Haller picked up the phone and called her mother. “Just about the last place he needs to be is in a fast-food restaurant in Kirkland,” she told her mom. “He needs to just stop until we know what’s going on.” Haller’s mother agreed, but it did little to alleviate Haller’s sense of helplessness. She felt as though there was nothing she could do.
News of the first U.S. death and the spread of the coronavirus in Seattle were also on Bancel’s mind, but for slightly different reasons. Any day now, Moderna was expecting the green light from the FDA, allowing the NIH to move ahead with a Phase 1 trial for the company’s new vaccine. The site that the NIH had chosen for the trial—the only site it had selected—was in Seattle. Bancel was nervous. He knew that if Seattle became too much of a hot spot, it could upend the trial in many ways. He texted with Afeyan and emailed with Bennett, expressing his fears that volunteers might not want to go to the hospital to participate if it got bad enough in Seattle. Ultimately, he decided he’d leave it to Anthony Fauci’s team at the NIH to determine what was best—they were the pros, after all.
Two days later, on March 2, Bancel flew to the nation’s capital and got into a car bound for the White House. As he made his way past security and into the West Wing, Bancel, who still thought of himself as a middle-class kid from the south of France despite having amassed a fortune after Moderna’s record-breaking 2018 IPO, felt humbled by the invitation. Bancel would be meeting with President Donald Trump alongside the CEOs of the world’s biggest and most powerful pharmaceutical giants, including Janssen, GlaxoSmithKline, and Sanofi—companies with dozens, in some cases hundreds, of drugs on the market and market caps north of $100 billion. It was as if overnight, Moderna had been bumped up to the adults’ table and it was Christmas dinner.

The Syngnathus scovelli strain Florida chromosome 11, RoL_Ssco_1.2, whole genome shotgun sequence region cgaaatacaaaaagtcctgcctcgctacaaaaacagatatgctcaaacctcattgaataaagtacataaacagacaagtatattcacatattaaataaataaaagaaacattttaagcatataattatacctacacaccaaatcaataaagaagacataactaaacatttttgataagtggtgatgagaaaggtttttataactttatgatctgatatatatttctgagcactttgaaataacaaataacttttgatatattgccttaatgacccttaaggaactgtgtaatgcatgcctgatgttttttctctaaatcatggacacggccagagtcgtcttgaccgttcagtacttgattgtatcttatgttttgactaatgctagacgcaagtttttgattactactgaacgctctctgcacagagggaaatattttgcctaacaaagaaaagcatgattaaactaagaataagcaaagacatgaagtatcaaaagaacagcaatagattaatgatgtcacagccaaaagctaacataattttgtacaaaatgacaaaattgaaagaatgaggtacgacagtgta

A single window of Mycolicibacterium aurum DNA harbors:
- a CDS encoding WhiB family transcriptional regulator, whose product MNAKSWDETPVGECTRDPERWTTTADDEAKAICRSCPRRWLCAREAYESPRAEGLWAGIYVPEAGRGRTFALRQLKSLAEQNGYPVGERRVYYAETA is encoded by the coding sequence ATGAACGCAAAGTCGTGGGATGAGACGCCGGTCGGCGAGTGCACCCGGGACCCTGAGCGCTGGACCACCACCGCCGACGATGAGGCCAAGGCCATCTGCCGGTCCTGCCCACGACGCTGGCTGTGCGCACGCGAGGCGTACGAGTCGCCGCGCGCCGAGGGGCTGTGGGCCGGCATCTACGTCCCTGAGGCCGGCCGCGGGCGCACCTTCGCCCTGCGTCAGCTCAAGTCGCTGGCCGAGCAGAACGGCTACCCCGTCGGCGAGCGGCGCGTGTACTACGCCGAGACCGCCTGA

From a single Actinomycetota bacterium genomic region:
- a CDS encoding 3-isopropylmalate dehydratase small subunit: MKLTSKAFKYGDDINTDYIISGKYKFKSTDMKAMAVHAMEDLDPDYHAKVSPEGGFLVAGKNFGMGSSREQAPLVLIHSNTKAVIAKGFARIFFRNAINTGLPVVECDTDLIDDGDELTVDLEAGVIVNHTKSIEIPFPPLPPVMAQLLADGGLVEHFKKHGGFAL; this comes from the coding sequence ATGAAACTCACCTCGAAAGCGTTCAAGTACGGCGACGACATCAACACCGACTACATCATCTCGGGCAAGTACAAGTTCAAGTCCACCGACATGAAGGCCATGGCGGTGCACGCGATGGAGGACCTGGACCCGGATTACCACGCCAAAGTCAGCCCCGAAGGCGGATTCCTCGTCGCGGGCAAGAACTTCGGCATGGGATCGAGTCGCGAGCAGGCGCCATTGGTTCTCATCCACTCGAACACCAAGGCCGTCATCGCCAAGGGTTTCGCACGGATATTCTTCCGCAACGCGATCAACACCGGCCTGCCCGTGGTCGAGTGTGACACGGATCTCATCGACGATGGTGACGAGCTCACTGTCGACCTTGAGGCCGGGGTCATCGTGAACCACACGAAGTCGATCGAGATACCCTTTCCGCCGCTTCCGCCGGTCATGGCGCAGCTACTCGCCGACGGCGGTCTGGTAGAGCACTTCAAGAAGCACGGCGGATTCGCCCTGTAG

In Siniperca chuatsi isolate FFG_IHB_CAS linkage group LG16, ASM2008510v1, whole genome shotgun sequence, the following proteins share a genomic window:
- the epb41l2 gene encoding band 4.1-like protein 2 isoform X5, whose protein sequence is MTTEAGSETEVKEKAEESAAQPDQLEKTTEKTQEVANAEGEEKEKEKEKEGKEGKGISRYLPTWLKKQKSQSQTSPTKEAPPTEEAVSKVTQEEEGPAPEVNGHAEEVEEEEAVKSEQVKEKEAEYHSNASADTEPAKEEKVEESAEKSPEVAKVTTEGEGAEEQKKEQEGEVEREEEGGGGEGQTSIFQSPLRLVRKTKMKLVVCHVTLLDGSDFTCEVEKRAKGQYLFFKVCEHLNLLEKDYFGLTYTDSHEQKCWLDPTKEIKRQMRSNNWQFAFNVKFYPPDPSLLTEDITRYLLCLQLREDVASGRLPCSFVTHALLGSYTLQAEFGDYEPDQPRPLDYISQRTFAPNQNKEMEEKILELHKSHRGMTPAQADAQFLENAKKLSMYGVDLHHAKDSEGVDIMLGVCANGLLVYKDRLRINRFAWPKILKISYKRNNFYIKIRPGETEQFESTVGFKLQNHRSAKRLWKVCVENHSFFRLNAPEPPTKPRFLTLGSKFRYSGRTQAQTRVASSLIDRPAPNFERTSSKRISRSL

From the start, Bancel felt the pressure of the spotlight. Before the meeting officially began, one of the president’s aides introduced Trump to Bancel, explaining that Moderna had the first vaccine ready for trial. Trump looked him in the eye and asked, “Can I count on you? Can you get it done?”
“Yes, sir,” Bancel replied.
During the meeting, Bancel explained to Trump that he was waiting for FDA approval for the study and that Moderna would soon be testing the vaccine in humans. That very day, after Bancel left the White House to head back to Boston, the FDA sent word that they were approving the trial. It was showtime.
At the Kaiser Permanente Washington Health Research Institute in Seattle, study recruiters leapt into action. Kaiser needed to find dozens of healthy people who would volunteer as guinea pigs for Moderna’s Phase 1 safety trial. A few days later, Haller was at her desk for the tech firm where she works in Seattle, taking a break and catching up with her Facebook feed, when she saw a post that Kaiser was searching for volunteers. As soon as she saw the ad, it hit her: Maybe there was something she could do after all. Haller quickly filled out the questionnaire and crossed her fingers.
“Shouldn’t we talk about this?” her husband asked when she told him that night that she’d signed up.
“Yeah,” Haller said. “Sure. But I’m doing it anyway.”
Her husband already sensed that no one was going to stop her. Days later, once she found out she’d been selected, several friends tried to dissuade her. “This sounds risky,” one of them told her. “You know you don’t have to do this.”
Haller wasn’t fazed. She felt fortunate to have a job she could do from home, and because her hours were flexible, she knew she could make it to the dozen or so required appointments. In other words, she was in a position to help, and felt compelled to do so. She might not be on the frontline, but she at least wanted to be on the battlefield.
As Haller waited for the study to start, the deadly virus continued to spread. On March 11, Italy closed for business. The same day, the sober-faced director-general of the World Health Organization faced the media and uttered the words no one wanted to hear: COVID-19 was officially a global pandemic. The news only strengthened Haller’s resolve to participate in Moderna’s trials. She signed a 45-page informed consent document listing the medical risks without thinking twice. This vaccine process needs to happen soon, she told herself. Let’s get this started.